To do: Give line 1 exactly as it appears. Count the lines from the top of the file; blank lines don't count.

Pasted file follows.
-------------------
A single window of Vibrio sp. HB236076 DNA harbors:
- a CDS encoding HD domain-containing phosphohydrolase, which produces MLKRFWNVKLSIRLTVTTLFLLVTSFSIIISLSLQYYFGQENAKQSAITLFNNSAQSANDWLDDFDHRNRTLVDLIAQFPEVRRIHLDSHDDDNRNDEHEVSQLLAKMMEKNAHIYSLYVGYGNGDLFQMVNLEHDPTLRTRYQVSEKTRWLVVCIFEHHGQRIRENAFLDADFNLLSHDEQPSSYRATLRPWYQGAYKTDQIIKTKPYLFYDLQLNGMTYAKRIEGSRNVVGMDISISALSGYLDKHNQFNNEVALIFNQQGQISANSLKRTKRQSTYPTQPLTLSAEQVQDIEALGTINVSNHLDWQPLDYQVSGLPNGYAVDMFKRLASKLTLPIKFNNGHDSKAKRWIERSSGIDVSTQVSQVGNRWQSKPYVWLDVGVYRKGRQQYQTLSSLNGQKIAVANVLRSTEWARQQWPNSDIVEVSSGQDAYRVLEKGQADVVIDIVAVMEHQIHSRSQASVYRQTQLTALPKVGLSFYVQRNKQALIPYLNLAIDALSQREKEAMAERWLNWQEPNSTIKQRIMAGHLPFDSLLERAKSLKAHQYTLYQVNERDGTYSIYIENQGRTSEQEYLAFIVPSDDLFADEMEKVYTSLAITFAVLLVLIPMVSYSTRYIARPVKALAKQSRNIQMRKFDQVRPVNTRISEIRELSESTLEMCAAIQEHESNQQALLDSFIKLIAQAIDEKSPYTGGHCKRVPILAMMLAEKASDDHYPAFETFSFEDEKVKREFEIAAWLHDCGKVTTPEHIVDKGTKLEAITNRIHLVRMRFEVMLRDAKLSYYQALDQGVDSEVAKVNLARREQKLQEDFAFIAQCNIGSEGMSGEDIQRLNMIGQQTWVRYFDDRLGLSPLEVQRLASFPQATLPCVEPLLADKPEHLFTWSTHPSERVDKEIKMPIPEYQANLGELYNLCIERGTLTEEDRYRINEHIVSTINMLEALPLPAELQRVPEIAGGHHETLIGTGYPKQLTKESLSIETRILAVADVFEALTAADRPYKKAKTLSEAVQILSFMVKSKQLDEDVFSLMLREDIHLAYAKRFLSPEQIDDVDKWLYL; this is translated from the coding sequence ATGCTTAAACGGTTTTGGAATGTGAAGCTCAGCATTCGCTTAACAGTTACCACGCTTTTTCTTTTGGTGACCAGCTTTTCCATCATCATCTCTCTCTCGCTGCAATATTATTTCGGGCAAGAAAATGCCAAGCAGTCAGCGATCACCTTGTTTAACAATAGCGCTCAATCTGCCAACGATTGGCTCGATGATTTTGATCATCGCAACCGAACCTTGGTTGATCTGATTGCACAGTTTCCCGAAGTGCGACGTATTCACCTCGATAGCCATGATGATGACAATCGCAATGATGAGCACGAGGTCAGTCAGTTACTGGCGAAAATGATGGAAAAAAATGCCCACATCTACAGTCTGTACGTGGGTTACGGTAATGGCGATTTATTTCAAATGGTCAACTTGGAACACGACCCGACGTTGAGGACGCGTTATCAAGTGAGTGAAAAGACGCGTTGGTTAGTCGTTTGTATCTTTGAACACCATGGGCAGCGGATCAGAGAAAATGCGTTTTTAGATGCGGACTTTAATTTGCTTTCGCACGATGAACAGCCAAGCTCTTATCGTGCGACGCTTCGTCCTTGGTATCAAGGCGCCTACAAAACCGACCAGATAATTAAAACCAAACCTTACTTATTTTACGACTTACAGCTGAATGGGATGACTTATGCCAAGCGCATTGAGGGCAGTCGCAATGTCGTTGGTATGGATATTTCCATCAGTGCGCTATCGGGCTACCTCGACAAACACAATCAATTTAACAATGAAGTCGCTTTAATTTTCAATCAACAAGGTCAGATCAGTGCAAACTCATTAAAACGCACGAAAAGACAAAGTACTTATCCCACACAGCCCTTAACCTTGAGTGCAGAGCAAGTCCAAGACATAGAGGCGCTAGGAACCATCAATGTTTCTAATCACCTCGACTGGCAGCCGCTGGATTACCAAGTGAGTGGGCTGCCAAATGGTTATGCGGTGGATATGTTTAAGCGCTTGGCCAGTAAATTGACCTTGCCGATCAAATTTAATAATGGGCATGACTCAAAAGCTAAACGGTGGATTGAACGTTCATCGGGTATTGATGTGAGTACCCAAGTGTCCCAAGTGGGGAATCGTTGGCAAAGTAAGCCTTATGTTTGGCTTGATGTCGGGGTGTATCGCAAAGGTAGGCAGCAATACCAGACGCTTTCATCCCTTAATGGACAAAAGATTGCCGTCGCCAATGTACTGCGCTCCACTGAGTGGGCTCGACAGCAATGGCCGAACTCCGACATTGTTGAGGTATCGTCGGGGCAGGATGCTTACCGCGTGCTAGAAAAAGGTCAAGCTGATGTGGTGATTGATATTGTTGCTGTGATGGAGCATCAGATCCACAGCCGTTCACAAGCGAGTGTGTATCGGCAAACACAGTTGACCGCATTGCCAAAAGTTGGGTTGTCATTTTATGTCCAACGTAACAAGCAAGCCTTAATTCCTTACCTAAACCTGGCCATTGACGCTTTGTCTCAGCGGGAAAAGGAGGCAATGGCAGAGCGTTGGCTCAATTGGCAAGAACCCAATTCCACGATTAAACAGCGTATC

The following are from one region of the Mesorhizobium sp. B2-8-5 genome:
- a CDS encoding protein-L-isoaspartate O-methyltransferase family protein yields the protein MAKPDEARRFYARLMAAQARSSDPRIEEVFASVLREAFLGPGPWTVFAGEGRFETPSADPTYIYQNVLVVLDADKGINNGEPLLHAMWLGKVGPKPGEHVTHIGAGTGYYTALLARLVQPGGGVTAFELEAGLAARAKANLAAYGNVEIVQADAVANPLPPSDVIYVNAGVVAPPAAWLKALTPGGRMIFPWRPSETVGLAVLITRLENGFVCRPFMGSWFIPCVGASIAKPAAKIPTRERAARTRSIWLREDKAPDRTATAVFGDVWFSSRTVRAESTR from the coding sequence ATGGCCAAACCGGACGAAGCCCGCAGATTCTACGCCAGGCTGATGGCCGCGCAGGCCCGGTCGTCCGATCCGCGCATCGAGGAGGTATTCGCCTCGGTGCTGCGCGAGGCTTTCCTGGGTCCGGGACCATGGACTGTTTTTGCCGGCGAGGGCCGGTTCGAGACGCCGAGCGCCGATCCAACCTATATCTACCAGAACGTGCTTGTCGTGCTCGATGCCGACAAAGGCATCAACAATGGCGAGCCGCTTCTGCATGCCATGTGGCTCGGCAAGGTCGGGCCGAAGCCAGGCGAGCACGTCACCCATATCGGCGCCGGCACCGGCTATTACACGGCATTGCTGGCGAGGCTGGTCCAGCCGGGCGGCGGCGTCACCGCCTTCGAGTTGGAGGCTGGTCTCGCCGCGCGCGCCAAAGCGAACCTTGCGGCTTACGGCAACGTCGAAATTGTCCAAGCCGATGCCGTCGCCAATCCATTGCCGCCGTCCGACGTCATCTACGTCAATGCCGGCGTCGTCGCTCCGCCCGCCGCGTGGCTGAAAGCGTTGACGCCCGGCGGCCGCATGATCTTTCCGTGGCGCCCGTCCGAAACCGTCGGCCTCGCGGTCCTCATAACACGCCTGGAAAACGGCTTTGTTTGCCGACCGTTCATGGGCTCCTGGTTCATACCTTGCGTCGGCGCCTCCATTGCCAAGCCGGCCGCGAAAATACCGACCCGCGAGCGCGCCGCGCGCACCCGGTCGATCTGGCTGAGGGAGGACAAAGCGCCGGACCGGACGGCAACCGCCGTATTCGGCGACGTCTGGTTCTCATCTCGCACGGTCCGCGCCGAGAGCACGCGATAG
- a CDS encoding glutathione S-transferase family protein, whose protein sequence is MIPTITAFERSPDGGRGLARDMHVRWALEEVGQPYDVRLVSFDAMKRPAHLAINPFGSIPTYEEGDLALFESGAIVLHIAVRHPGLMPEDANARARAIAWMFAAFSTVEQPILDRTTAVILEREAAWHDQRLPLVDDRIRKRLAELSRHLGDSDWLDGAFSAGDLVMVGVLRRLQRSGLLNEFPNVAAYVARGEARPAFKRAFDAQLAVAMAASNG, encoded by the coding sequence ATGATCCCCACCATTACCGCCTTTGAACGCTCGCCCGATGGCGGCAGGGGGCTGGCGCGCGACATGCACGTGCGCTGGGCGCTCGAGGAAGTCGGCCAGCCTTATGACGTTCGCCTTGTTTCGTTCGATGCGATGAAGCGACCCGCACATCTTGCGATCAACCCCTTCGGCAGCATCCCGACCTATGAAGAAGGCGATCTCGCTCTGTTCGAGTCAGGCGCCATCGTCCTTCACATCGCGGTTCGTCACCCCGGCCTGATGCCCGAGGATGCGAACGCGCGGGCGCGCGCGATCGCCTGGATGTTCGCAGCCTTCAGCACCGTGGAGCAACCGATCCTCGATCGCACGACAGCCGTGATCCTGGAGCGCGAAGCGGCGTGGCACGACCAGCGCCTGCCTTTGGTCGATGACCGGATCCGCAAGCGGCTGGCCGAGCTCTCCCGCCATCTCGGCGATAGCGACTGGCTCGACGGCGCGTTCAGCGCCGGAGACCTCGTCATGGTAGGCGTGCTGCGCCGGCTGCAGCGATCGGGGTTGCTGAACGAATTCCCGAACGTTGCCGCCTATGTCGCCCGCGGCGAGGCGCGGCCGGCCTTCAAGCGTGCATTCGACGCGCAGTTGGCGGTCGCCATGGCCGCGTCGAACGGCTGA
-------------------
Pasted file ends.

A single window of Vibrio sp. HB236076 DNA harbors: